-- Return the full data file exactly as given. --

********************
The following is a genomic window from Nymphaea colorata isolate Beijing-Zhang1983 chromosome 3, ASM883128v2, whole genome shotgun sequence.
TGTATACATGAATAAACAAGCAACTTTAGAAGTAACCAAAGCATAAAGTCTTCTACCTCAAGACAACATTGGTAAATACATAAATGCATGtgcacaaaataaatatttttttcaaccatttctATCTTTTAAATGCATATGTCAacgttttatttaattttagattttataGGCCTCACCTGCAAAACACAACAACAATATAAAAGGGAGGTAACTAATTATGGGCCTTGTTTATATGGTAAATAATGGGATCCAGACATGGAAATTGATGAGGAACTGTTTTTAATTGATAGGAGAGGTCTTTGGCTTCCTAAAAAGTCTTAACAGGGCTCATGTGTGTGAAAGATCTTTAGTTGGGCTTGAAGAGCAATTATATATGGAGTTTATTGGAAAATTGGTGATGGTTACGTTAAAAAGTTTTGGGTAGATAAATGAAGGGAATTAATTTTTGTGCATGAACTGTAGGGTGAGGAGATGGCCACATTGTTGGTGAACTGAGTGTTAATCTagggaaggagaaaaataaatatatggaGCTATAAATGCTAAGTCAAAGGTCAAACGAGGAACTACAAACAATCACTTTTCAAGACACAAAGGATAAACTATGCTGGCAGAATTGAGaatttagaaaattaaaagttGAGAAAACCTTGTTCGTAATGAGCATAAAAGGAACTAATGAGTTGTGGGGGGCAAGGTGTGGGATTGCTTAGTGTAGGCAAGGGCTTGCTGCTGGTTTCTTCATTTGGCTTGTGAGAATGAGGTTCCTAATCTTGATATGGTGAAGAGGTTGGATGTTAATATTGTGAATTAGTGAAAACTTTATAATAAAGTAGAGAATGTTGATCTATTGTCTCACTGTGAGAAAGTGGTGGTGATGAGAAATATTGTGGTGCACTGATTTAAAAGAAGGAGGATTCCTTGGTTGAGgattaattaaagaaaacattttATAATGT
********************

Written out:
The following is a genomic window from Nymphaea colorata isolate Beijing-Zhang1983 chromosome 3, ASM883128v2, whole genome shotgun sequence.
TGTATACATGAATAAACAAGCAACTTTAGAAGTAACCAAAGCATAAAGTCTTCTACCTCAAGACAACATTGGTAAATACATAAATGCATGtgcacaaaataaatatttttttcaaccatttctATCTTTTAAATGCATATGTCAacgttttatttaattttagattttataGGCCTCACCTGCAAAACACAACAACAATATAAAAGGGAGGTAACTAATTATGGGCCTTGTTTATATGGTAAATAATGGGATCCAGACATGGAAATTGATGAGGAACTGTTTTTAATTGATAGGAGAGGTCTTTGGCTTCCTAAAAAGTCTTAACAGGGCTCATGTGTGTGAAAGATCTTTAGTTGGGCTTGAAGAGCAATTATATATGGAGTTTATTGGAAAATTGGTGATGGTTACGTTAAAAAGTTTTGGGTAGATAAATGAAGGGAATTAATTTTTGTGCATGAACTGTAGGGTGAGGAGATGGCCACATTGTTGGTGAACTGAGTGTTAATCTagggaaggagaaaaataaatatatggaGCTATAAATGCTAAGTCAAAGGTCAAACGAGGAACTACAAACAATCACTTTTCAAGACACAAAGGATAAACTATGCTGGCAGAATTGAGaatttagaaaattaaaagttGAGAAAACCTTGTTCGTAATGAGCATAAAAGGAACTAATGAGTTGTGGGGGGCAAGGTGTGGGATTGCTTAGTGTAGGCAAGGGCTTGCTGCTGGTTTCTTCATTTGGCTTGTGAGAATGAGGTTCCTAATCTTGATATGGTGAAGAGGTTGGATGTTAATATTGTGAATTAGTGAAAACTTTATAATAAAGTAGAGAATGTTGATCTATTGTCTCACTGTGAGAAAGTGGTGGTGATGAGAAATATTGTGGTGCACTGATTTAAAAGAAGGAGGATTCCTTGGTTGAGgattaattaaagaaaacattttATAATGT